Janine wrote the book at a nearby coffee shop. In my view, the writing process of telling such a personal story must have been difficult and draining. The process of reliving the experiences captured in this book must have been tough. For a first-time author, I was interested to learn S & S printed over 120,000 copies, which indicates their expectations for this book. Publisher’s Weekly gave the book a starred review (scroll down to see it from this link). Other reviews have appeared in People and Entertainment Weekly. If you go to Starbucks (I’ll admit not to being a frequent customer), then I understand If I Am Missing is selling a flash drive with the first chapter of the book and part of the money goes to Amy’s Courage Fund. The book is a tool to spur the movement against domestic violence. It is much more than a moving memoir. If you get the book, you should know besides being riveting, it does include some graphic language. Because I don’t typically read or write these types of books, I just wanted you to be aware of what’s inside the pages and not be shocked at my recommendation. It’s true to life so the material is included. After reading the book, my admiration for Janine has grown. Her desire is for the book to be an integral part of a movement against domestic violence. I celebrate the creation of things like Amy’s Courage Fund as a means to help women who are trapped escape these abusive relationships.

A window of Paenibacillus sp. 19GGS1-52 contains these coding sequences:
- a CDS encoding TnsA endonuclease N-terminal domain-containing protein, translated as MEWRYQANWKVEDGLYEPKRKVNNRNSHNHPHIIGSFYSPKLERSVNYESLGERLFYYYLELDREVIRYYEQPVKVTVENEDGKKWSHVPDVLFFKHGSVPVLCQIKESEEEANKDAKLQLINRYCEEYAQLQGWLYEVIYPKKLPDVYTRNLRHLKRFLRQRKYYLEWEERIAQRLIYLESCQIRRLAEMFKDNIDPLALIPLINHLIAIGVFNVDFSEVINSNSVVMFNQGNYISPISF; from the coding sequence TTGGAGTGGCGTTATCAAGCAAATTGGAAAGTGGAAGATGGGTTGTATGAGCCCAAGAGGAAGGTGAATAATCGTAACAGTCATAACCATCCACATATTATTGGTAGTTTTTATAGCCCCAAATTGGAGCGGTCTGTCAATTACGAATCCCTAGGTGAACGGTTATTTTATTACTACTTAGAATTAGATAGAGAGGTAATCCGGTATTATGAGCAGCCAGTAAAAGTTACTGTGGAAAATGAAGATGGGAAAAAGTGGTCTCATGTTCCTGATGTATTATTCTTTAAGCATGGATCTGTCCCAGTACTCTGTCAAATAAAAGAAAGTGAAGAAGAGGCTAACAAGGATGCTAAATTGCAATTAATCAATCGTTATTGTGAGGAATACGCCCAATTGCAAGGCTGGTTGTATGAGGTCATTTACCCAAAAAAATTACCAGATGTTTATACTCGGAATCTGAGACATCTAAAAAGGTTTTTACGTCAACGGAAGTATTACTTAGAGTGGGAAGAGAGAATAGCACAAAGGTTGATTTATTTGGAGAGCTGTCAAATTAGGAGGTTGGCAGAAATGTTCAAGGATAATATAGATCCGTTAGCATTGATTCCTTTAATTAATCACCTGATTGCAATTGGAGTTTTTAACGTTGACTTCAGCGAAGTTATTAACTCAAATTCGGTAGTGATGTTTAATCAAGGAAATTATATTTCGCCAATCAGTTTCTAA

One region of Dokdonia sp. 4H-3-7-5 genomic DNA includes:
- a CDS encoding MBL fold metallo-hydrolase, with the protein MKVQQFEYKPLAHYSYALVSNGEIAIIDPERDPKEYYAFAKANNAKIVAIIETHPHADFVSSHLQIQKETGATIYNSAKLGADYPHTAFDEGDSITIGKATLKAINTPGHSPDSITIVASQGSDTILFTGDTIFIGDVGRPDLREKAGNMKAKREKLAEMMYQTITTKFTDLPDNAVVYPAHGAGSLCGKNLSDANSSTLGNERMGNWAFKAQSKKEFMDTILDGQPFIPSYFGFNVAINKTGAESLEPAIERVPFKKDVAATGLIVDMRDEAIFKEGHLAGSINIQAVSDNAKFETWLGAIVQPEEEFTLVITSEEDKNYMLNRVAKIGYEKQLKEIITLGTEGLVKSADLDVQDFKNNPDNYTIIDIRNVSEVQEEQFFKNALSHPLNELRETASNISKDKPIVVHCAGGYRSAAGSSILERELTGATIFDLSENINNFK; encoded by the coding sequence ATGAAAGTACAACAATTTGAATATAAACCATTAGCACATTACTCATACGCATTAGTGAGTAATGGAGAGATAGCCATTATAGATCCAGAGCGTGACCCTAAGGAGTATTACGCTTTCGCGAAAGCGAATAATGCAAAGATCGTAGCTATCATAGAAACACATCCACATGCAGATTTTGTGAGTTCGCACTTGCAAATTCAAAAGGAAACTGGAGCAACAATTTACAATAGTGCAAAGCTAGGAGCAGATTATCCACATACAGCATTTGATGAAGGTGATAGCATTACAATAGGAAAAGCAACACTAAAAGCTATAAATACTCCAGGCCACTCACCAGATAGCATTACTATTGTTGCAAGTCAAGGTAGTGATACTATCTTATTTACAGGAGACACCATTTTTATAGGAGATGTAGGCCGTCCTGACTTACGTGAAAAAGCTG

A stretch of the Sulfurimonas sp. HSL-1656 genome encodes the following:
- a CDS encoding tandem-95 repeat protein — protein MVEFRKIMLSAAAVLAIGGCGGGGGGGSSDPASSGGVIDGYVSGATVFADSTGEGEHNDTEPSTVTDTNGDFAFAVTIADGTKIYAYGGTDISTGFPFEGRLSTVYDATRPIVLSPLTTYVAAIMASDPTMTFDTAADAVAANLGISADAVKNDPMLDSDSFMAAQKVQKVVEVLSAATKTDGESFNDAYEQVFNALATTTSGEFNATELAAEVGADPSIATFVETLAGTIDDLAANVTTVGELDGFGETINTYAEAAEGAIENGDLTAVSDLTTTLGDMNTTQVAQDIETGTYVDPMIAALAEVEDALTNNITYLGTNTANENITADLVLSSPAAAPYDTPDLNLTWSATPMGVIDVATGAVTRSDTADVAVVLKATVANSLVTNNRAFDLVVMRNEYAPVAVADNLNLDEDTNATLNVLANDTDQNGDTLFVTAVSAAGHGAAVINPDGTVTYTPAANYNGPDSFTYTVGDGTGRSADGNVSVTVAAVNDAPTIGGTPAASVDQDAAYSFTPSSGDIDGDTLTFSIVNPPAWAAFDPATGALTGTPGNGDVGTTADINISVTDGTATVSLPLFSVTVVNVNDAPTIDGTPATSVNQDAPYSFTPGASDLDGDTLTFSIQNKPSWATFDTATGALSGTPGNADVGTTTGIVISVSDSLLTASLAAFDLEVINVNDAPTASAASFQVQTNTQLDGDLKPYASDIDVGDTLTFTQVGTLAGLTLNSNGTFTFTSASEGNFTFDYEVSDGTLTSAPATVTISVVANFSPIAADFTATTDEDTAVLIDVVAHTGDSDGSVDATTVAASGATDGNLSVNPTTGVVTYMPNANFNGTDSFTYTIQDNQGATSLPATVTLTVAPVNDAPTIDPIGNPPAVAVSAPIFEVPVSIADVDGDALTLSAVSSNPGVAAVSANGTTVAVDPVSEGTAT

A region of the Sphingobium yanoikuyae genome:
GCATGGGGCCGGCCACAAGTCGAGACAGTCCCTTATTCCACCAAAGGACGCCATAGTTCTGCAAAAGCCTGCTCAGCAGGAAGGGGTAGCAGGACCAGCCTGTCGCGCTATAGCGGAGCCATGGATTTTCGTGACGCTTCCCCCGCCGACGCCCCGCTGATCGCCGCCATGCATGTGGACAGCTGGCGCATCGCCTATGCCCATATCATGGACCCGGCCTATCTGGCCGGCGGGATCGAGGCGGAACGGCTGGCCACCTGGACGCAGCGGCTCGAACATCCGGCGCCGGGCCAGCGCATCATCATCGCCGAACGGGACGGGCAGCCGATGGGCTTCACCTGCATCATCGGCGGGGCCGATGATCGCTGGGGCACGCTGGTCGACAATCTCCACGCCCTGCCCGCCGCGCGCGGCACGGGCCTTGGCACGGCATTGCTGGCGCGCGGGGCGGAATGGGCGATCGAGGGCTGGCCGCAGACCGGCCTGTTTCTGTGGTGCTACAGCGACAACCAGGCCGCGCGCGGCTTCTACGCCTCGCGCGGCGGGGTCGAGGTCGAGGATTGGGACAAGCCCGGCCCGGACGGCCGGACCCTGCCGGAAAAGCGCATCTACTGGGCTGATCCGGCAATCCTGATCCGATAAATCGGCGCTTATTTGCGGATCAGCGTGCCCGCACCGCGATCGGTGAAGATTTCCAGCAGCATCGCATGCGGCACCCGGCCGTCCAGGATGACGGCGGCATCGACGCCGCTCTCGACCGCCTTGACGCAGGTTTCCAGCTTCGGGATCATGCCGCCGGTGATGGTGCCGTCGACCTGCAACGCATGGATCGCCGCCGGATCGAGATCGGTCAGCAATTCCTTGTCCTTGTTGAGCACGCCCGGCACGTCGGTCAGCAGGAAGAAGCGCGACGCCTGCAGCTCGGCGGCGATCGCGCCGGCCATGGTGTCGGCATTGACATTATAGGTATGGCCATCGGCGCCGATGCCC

I will probably write more about If I Am Missing Or Dead in the future. For now, celebrate this new book and go to your favorite bookseller and pick up a copy.

A Dose of Encouragement

April 24, 2007